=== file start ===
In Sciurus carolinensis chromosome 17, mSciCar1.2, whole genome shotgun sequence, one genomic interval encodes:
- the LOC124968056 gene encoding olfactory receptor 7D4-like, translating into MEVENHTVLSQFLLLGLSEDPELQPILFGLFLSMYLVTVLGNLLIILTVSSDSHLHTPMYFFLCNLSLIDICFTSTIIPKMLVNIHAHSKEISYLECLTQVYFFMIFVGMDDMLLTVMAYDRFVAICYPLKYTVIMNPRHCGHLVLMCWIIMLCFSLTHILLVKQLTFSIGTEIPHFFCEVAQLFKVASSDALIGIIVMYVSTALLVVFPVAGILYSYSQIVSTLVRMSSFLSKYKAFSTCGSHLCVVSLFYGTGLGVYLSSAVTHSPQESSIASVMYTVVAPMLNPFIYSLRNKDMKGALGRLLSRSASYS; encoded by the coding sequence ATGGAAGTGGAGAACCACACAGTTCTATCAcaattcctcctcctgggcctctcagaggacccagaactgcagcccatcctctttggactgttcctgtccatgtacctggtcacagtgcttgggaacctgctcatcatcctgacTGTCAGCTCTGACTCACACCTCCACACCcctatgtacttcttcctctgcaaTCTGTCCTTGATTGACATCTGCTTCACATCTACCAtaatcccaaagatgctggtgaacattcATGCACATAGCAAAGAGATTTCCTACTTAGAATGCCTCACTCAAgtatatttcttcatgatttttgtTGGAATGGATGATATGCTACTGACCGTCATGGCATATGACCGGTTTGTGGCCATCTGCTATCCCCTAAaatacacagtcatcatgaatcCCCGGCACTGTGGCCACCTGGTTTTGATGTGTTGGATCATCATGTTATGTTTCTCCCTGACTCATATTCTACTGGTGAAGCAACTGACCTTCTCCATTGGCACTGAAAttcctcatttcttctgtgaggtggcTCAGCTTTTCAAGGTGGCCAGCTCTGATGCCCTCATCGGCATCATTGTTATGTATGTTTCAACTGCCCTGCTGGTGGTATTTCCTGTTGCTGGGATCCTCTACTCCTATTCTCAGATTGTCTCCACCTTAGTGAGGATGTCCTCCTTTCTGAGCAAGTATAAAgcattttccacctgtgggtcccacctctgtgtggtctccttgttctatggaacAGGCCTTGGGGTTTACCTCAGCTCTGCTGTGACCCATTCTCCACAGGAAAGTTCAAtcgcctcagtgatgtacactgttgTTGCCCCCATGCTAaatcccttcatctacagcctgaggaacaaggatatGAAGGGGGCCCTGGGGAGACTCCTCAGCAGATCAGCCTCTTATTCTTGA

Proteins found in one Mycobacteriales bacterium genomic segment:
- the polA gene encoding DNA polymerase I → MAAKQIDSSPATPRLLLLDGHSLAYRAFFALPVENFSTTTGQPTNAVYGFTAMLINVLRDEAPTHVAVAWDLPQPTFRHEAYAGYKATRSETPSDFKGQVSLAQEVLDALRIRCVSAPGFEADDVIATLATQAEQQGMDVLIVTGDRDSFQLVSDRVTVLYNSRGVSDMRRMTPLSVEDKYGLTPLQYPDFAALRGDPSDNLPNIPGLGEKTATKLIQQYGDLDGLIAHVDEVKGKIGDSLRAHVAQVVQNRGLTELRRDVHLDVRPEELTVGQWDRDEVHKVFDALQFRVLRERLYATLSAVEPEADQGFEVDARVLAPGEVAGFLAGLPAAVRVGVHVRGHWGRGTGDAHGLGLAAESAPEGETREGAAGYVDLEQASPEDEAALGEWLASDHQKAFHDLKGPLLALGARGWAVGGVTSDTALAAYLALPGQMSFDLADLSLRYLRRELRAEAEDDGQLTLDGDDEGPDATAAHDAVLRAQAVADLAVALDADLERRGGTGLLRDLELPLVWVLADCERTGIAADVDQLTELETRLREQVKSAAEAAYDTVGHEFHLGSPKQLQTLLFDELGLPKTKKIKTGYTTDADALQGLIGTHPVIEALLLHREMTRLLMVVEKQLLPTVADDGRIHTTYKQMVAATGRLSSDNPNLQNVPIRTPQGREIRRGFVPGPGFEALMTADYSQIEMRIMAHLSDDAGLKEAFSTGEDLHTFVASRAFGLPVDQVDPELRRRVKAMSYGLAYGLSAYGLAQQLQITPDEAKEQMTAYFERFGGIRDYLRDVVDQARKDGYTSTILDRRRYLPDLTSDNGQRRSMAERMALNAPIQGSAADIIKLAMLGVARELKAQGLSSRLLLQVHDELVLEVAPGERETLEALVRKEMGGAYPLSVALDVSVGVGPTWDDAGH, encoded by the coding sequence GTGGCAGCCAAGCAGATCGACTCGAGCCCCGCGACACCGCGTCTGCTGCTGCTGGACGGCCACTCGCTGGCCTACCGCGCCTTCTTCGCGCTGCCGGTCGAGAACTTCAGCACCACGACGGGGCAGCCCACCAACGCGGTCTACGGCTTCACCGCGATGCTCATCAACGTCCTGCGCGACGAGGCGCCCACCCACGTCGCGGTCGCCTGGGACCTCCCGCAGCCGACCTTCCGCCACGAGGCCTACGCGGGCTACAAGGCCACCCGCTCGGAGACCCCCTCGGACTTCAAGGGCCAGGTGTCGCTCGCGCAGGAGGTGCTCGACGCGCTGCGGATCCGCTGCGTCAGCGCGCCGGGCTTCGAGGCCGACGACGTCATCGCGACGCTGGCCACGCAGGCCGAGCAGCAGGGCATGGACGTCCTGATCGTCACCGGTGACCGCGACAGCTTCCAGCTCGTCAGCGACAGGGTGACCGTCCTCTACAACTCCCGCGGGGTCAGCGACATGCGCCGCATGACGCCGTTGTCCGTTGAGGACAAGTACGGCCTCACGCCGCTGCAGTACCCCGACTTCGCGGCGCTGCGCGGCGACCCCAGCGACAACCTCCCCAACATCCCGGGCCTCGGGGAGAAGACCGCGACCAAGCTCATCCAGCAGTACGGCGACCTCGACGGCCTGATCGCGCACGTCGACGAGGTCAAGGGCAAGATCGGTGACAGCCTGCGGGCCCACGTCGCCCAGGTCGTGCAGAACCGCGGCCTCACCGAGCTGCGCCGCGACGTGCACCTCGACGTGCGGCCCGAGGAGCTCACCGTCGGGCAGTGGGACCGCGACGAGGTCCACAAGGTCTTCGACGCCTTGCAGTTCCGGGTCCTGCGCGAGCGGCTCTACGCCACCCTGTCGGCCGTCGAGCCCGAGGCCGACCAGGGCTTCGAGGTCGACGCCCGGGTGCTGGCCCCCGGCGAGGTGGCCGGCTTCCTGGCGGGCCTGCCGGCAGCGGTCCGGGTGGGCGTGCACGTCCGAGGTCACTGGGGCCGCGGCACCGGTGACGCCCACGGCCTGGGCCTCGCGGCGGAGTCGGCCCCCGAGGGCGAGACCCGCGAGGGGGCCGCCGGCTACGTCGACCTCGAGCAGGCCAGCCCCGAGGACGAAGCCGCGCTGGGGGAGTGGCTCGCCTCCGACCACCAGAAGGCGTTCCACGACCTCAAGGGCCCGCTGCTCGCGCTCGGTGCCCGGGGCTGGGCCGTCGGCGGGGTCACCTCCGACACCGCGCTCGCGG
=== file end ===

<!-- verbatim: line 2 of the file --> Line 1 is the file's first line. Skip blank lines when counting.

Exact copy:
- the LOC124968056 gene encoding olfactory receptor 7D4-like, translating into MEVENHTVLSQFLLLGLSEDPELQPILFGLFLSMYLVTVLGNLLIILTVSSDSHLHTPMYFFLCNLSLIDICFTSTIIPKMLVNIHAHSKEISYLECLTQVYFFMIFVGMDDMLLTVMAYDRFVAICYPLKYTVIMNPRHCGHLVLMCWIIMLCFSLTHILLVKQLTFSIGTEIPHFFCEVAQLFKVASSDALIGIIVMYVSTALLVVFPVAGILYSYSQIVSTLVRMSSFLSKYKAFSTCGSHLCVVSLFYGTGLGVYLSSAVTHSPQESSIASVMYTVVAPMLNPFIYSLRNKDMKGALGRLLSRSASYS; encoded by the coding sequence ATGGAAGTGGAGAACCACACAGTTCTATCAcaattcctcctcctgggcctctcagaggacccagaactgcagcccatcctctttggactgttcctgtccatgtacctggtcacagtgcttgggaacctgctcatcatcctgacTGTCAGCTCTGACTCACACCTCCACACCcctatgtacttcttcctctgcaaTCTGTCCTTGATTGACATCTGCTTCACATCTACCAtaatcccaaagatgctggtgaacattcATGCACATAGCAAAGAGATTTCCTACTTAGAATGCCTCACTCAAgtatatttcttcatgatttttgtTGGAATGGATGATATGCTACTGACCGTCATGGCATATGACCGGTTTGTGGCCATCTGCTATCCCCTAAaatacacagtcatcatgaatcCCCGGCACTGTGGCCACCTGGTTTTGATGTGTTGGATCATCATGTTATGTTTCTCCCTGACTCATATTCTACTGGTGAAGCAACTGACCTTCTCCATTGGCACTGAAAttcctcatttcttctgtgaggtggcTCAGCTTTTCAAGGTGGCCAGCTCTGATGCCCTCATCGGCATCATTGTTATGTATGTTTCAACTGCCCTGCTGGTGGTATTTCCTGTTGCTGGGATCCTCTACTCCTATTCTCAGATTGTCTCCACCTTAGTGAGGATGTCCTCCTTTCTGAGCAAGTATAAAgcattttccacctgtgggtcccacctctgtgtggtctccttgttctatggaacAGGCCTTGGGGTTTACCTCAGCTCTGCTGTGACCCATTCTCCACAGGAAAGTTCAAtcgcctcagtgatgtacactgttgTTGCCCCCATGCTAaatcccttcatctacagcctgaggaacaaggatatGAAGGGGGCCCTGGGGAGACTCCTCAGCAGATCAGCCTCTTATTCTTGA